Latino/Latina (see note at Hispanic)

lay / lie

Few words in English cause more confusion than these two related but distinct verbs.
The difference between them relates to their grammatical function within a sentence:

1. The verb to lay is transitive; that is, it requires a direct object. Its meaning is similar to that of the verb to place:

  • present tense: Under normal circumstances, one should not lay one’s clothing in the mud.
  • past tense: Sir Walter Raleigh laid his cloak in the mud for the queen to walk upon, and he received a knighthood.
  • past participle: I have laid my jacket in the mud many times, but I’ve never received so much as a thank-you.
  • present participle: Laying one’s clothing in the mud is no longer considered an act of chivalry.
    These days, laying one’s clothes in the mud is thought an act of lunacy.

2. The verb to lie is intransitive; that is, it is used without a direct object. Its meaning is similar to that of the verb to recline:

  • present tense: At sea, Raleigh would lie in his hammock and look at the stars.
  • past tense: In later years, he lay in a prison cell, awaiting the queen’s pardon.
  • past participle: “I have lain in this cell for 20 years,” he complained.
  • pres participle: “But I’d rather be lying in my grave than apologize.”

3. Rule of thumb:
If the verb will have a direct object (i.e., something that will be laid), choose a form of to lay.
If the verb will not have a direct object (i.e., nothing that will be laid), choose a form of to lie.

LEA = Language Experience Approach
LEAs = local education agencies (compare SEAs, state education agencies)
leadership academy

learning disability
The term learning disability is controversial. Many in the literacy field believe that many students are incorrectly labeled as learning disabled because of reading problems that could be corrected with remedial teaching. The learning disabled label carries a stigma because learning disability is sometimes attributed to some sort of neurological problem. In general, it may be safer to say that a person or group is having difficulty learning to read or mastering specific skills than to call them learning disabled. Never say a person is learning disabled simply because he or she has trouble reading.

Lectura y Vida (LyV)
LEP = Limited English Proficient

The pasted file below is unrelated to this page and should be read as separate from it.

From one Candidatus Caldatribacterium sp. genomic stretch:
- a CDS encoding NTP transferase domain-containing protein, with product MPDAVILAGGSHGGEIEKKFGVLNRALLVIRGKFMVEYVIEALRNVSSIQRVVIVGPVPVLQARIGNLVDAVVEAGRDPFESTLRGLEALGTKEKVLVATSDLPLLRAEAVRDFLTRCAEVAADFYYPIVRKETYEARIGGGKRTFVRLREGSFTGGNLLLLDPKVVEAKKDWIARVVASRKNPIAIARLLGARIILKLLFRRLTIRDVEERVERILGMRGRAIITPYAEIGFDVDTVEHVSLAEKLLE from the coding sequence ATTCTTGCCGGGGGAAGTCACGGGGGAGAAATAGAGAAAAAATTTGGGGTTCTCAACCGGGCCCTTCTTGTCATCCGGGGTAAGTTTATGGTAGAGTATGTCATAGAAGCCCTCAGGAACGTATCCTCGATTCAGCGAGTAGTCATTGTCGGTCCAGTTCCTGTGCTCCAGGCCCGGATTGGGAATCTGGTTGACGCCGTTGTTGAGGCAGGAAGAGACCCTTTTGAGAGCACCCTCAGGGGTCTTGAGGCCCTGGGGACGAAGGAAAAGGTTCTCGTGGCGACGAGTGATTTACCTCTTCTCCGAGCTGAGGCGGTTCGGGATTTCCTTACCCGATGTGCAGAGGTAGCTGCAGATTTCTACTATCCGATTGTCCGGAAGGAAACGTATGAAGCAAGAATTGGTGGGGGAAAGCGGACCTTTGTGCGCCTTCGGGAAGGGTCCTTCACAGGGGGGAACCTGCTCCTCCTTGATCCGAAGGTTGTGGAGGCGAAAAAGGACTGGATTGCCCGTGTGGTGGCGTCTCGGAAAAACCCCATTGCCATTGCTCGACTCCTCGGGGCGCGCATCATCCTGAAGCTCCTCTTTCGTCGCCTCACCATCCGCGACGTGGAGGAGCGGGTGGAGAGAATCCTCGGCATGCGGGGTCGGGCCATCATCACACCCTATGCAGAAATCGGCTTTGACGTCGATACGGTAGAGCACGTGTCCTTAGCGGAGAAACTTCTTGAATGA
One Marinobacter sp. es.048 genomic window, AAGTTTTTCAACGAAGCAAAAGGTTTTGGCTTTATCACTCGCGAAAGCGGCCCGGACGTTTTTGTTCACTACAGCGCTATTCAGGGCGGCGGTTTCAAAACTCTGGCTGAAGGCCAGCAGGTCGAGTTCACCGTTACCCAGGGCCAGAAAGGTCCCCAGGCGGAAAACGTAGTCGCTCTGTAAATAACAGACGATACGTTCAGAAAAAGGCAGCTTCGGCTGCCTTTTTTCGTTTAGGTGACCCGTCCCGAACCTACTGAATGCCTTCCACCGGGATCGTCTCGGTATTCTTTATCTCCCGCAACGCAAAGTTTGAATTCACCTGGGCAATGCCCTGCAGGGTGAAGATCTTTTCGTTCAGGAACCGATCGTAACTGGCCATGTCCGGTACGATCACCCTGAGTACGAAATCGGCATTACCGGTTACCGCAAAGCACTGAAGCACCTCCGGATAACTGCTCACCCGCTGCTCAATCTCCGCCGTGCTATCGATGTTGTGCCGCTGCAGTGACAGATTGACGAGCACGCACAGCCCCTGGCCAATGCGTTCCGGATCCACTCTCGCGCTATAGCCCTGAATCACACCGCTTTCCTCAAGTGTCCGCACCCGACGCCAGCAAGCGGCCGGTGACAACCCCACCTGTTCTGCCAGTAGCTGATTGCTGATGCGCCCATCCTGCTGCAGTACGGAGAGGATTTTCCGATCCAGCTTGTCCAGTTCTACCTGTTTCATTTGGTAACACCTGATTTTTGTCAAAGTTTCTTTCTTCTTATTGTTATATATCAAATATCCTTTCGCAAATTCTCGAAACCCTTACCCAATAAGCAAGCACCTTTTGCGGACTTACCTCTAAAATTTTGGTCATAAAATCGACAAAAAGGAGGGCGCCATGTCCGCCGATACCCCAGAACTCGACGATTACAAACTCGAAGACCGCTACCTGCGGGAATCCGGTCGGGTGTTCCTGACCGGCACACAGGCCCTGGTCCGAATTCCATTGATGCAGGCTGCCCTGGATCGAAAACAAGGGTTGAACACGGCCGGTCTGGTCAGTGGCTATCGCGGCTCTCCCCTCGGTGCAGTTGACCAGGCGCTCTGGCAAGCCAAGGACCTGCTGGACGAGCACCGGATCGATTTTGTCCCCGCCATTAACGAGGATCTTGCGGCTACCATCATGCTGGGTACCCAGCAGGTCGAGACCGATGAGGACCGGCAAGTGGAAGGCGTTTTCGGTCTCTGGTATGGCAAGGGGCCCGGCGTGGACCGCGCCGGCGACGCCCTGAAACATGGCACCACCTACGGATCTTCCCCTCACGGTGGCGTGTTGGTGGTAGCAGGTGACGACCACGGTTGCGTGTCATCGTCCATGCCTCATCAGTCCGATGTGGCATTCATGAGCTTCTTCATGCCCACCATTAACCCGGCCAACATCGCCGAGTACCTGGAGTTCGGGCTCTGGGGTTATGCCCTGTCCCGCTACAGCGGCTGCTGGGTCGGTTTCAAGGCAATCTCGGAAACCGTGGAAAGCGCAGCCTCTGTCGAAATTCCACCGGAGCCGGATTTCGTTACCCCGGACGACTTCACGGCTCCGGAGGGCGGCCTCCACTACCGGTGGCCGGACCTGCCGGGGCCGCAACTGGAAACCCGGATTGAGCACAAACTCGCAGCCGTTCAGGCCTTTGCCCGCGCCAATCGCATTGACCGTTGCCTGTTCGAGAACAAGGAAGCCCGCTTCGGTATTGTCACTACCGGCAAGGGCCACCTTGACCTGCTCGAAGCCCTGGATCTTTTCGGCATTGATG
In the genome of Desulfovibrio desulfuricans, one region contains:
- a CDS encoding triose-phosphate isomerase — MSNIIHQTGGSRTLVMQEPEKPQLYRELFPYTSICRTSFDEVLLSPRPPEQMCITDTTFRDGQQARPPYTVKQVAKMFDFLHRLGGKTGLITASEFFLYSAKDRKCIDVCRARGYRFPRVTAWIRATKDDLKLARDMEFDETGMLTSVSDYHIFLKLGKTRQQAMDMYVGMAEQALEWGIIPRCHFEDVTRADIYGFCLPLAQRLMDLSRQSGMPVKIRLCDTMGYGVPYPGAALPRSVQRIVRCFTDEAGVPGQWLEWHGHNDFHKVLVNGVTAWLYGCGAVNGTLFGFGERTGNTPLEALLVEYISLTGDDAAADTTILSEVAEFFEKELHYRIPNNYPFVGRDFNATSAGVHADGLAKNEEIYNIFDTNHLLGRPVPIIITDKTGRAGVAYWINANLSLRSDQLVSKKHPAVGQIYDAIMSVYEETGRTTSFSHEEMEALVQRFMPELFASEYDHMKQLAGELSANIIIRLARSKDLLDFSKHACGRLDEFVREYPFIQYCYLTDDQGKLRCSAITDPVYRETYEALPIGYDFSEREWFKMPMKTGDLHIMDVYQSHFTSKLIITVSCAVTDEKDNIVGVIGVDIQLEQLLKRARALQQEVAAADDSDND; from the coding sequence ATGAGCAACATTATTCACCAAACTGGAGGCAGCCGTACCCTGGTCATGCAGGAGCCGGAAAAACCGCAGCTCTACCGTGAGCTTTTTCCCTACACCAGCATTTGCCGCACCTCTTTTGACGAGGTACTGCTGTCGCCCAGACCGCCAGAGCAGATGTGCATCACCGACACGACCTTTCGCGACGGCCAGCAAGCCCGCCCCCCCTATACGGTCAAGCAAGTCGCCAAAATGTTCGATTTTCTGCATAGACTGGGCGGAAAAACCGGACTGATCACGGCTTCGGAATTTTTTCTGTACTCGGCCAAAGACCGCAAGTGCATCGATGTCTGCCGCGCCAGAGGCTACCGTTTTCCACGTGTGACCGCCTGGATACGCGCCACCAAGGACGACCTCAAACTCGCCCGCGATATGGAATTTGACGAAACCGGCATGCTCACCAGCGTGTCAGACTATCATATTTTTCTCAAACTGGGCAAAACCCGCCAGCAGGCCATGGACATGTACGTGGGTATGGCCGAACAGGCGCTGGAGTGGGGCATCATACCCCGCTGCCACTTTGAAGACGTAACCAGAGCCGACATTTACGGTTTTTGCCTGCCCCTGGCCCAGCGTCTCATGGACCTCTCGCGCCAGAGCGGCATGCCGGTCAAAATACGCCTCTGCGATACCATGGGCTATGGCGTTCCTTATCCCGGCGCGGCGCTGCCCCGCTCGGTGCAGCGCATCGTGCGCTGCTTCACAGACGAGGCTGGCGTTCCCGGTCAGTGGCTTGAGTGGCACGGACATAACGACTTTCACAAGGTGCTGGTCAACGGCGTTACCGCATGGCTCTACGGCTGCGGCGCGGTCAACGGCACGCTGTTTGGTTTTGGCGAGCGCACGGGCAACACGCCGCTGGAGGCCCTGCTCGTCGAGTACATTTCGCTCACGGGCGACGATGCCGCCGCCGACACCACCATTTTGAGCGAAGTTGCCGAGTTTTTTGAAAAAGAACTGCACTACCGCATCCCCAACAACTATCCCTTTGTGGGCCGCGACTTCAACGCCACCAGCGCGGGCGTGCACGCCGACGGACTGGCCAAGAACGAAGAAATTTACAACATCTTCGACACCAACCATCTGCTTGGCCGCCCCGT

less / fewer
Use less for amounts that cannot be counted: Jane reads less than Sophia.
Use fewer for amounts that can be counted: Jane reads fewer books than Sophia.

-level
In keeping with the general rule that compound adjectives are hyphenated before the nouns they modify, the Style Guide subcommittee has elected to hyphenate compound modifiers ending with level. Thus, “upper-level course” is preferred over “upper level course.”

liaison
lifelong
lifestyle
lifetime
liftoff


like / as
1. Like other prepositions, like introduces a prepositional phrase, which always includes an object and almost never includes a verb. As other subordinating conjunctions do, as introduces a subordinate clause, which always includes a verb. Thus, in deciding whether to use like or as, base your decision on the presence or absence of a verb in the word group that follows:

  • An hour spent reading a good book is (like) an hour in paradise. (prepositional phrase)
  • She teaches passionately, (as) all great teachers must. (subordinate clause)

2. As a preposition, like requires an object, which must be in the objective case. Thus:

  • incorrect: No one loves to read like my daughter and I.
  • correct: No one loves to read like my daughter and me.

Likert
limited English proficiency (LEP)
limited English proficient (LEP)

line breaks (see word division)

listserv

list styles (see series and lists)

literally
Literal refers to the use of words in their ordinary sense, as opposed to their metaphorical or symbolic sense. The current fashion of using literally as an emphatic element frequently results in absurd statements (“The film was so funny that I literally died laughing.” “I’m so hungry that I could literally eat a horse”). Rule of thumb: Never use literally as a synonym for really, truly, virtually, almost, nearly, or similar terms.

literature-based
(An adjective phrase formed by a noun + participle is hyphenated before the noun it modifies, otherwise not.)

little / few (see few / little)

log in, log on, and related terms
As verbs, log in and log on are open two-word phrases (a space between the words and no hyphens). As nouns or adjectives the phrases are closed: login and logon. Thus, "After you log in to the system a dialogue box appears that asks you for your logon name (username) and password."

long-range (adj. preceding noun)
longstanding (adj.) This usage is advocated by RH; note that WNWD prefers the hyphenated form.
long-term (adj. preceding noun)
longtime (adj.) RH allows hyphenated form, but the closed form is preferred by RH and WNWD.
loose-leaf
lowercase (adj., noun, or verb)
LSAT = Law School Admission Test
LVA = Literacy Volunteers of America, Inc.

-ly endings
(APA 3.11, Table 2; CMS 6.1)
An adverb ending in -ly followed by a participle or adjective forms an open (not hyphenated) compound. Thus, “highly motivated,” not “highly-motivated”; “a recently discovered element,” not “recently-discovered.”

LyV = Lectura y Vida